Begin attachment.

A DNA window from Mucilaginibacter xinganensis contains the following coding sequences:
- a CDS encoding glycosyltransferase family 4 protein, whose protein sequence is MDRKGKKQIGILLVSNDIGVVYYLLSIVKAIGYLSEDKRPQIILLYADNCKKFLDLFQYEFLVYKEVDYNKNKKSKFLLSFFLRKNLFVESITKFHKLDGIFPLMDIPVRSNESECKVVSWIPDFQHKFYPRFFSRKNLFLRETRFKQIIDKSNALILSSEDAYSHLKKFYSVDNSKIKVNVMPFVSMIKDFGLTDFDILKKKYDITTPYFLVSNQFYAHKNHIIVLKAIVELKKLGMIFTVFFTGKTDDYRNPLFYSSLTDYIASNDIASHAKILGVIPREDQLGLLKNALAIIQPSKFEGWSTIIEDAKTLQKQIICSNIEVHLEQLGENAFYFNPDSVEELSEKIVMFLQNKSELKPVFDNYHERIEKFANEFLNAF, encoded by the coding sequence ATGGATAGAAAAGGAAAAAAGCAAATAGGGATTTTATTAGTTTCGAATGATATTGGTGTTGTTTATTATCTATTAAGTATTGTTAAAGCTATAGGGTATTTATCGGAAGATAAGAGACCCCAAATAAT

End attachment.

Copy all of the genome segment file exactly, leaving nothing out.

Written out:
A DNA window from Mucilaginibacter xinganensis contains the following coding sequences:
- a CDS encoding glycosyltransferase family 4 protein, whose protein sequence is MDRKGKKQIGILLVSNDIGVVYYLLSIVKAIGYLSEDKRPQIILLYADNCKKFLDLFQYEFLVYKEVDYNKNKKSKFLLSFFLRKNLFVESITKFHKLDGIFPLMDIPVRSNESECKVVSWIPDFQHKFYPRFFSRKNLFLRETRFKQIIDKSNALILSSEDAYSHLKKFYSVDNSKIKVNVMPFVSMIKDFGLTDFDILKKKYDITTPYFLVSNQFYAHKNHIIVLKAIVELKKLGMIFTVFFTGKTDDYRNPLFYSSLTDYIASNDIASHAKILGVIPREDQLGLLKNALAIIQPSKFEGWSTIIEDAKTLQKQIICSNIEVHLEQLGENAFYFNPDSVEELSEKIVMFLQNKSELKPVFDNYHERIEKFANEFLNAF, encoded by the coding sequence ATGGATAGAAAAGGAAAAAAGCAAATAGGGATTTTATTAGTTTCGAATGATATTGGTGTTGTTTATTATCTATTAAGTATTGTTAAAGCTATAGGGTATTTATCGGAAGATAAGAGACCCCAAATAAT